• Ella

    I saw the movie yesterday and would definitely see it again. I can’t believe it has an “R” rating because it is less violent than a lot of PG-13 movies I’ve seen and the violence is never gratuitous. I thought it was powerful and moving and very timely. Yes, there were some (minor) flaws but overall beautifully done. I loved the spiritual transformation of the general. I encourage all people to see it, especially Catholics (but not small children- too intense).

  • Joseph L

    I found it interesting that Frank Weathers encourages us to “check out the other movies scores” when making a movie selection this weekend. I see his much-beloved Metacritic has given the movie “Cabin in the Woods” a 72, which one reviewer said is an update on the “classic coed campsite massacre,” where 5 people get hunted and maimed.

    Everyone complains about a lack of movies with faith and values coming out of Hollywood, but then a movie like Cinderella Man or For Greater Glory or Into Great Silence or Of Gods and Men comes out and people like Mssr Weathers put down the movie without even seeing it, and Catholics end up ignoring it, and eventually wonder why good movies aren’t showing up on their Netflix menu.

    • Frank Weathers

      On the contrary, Metacritic gave glowing, nay, awesome, reviews on the three films you mentioned, Joseph. Have a look for yourself: Cinderella Man? A green 69. Into Great Silence? Green and a 78. As for Of Gods and Men, a grand slam at 86, which equals “universal acclaim.”

      • http://www.spicycatholic.com Victoria

        Frank- Con permiso, but Of Gods and Men was so boring, my husband and I couldn’t even get through it. Yes, Catholic history, and important to see and support, so we did, but Yawn fest. Your dismissal of an important part of Mexican history is so typical it’s almost stomache turning. For shame. This is a way to lift up our Mexican brothers and sisters by paying attention to the bloodshed they faced- that hopefully we will not have to.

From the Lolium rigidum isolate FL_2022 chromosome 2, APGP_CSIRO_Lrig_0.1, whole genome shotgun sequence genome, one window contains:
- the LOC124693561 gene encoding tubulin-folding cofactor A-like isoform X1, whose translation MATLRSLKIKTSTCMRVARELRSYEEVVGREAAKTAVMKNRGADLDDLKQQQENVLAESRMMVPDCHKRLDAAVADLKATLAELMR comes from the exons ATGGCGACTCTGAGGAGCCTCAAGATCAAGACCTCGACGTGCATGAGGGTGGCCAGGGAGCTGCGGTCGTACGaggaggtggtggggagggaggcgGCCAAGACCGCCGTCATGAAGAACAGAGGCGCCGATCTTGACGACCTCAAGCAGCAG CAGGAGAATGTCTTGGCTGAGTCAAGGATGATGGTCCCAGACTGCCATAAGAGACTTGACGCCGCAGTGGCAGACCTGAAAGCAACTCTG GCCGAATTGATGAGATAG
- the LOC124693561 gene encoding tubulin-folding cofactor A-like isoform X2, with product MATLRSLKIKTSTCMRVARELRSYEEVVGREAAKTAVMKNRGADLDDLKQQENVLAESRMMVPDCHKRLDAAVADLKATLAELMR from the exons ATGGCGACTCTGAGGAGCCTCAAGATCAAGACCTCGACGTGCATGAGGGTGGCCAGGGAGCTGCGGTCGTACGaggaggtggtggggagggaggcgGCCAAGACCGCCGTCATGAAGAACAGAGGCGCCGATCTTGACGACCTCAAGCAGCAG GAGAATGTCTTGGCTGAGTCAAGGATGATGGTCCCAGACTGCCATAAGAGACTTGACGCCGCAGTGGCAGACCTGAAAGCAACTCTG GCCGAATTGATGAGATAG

NTM, did you read Archbishop Chaput’s review, I mean, come on, if HE has the time, I think you do too. And it’s also important to Mexican people- not just kinda, but really. I for one, didn’t even know about this persecution and war before I heard the film was coming out- and how many Catholics did??? Let us here in our developed world lives be warned, and seriously.
        Weak! -is my rating of your rating system. God is beauty. – and art can bring beauty into life brother, even from war, even from a film some guy did or didn’t like.
        John 1:4 “What came to be through him was life, and this life was the light of the human race;
        the light shines in the darkness, and the darkness has not overcome it. ”
        You should try not just relying on someone else’s opinions for your choices and negative blog post. In the interest of full disclosure; we had to miss it last night, but seeing it asap.
        And while I am not good enough at this yet- To testify to the Lord, this is Why I Am Catholic.

  • http://www.brutallyhonest.org Rick

    Archbishop Chaput calls it “a film that no Catholic should miss this summer”.
    Here’s his review.

  • http://egregioustwaddle.blogspot.com/ Joanne K McPortland

    I think you’re being misunderstood, Joe Sixpack, and misunderstanding a little, too. :)
    I myself don’t read reviews until after I see something, just for kicks. And we all have our favorite guides. I prefer thoughtful discussion of a film’s joys and flaws to a quick rating, but then I’m not buying tickets for anyone but myself. All reviews are subjective, just as our opinions about the films we see are objective. Nobody should see this just because Archbishop Chaput says to, or avoid it just because you’re planning to.
    I’m looking forward to seeing this film, not for apologetics but because it’s a time in history that few US folks know about, even though it involves people who are part of our fastest growing demographic. After its on Netflix, if you see it, I’ll look forward to talking with you about it.

  • Frank La Rocca

    Bad call, Frank. The portrayal of Bl. José Luis Sanchez del Rio alone is worth the time and money.

  • Jennifer J in Mn

    So, let me get this straight, you “reviewed” a movie you didn’t see? Glad there are actual people I trust doing actual reviews. Sad.

    • Frank Weathers

      In the title, it’s pretty clear I didn’t see the movie. Reviews of “actual people you trust,” and from those you don’t, were linked throughout the post.

  • Barbara Nicolosi

    You’re a brave man, Frank. Refusing to jump on the latest Catholic bandwagon project is not for the lily-livered. Viva Cristo Rey!

    • Frank Weathers

      Thanks for stopping in Barbara. If you review this film, shoot me the link.

      Indeed, ¡Viva Cristo Rey! ¡Viva la Virgen de Guadalupe! ¡Viva la libertad religiosa!

      And now, as the severs at Patheos are melting from the highly unusual volume in my combox (heh!), and before the signal to noise ratio rears it’s head, I’ll close comments here.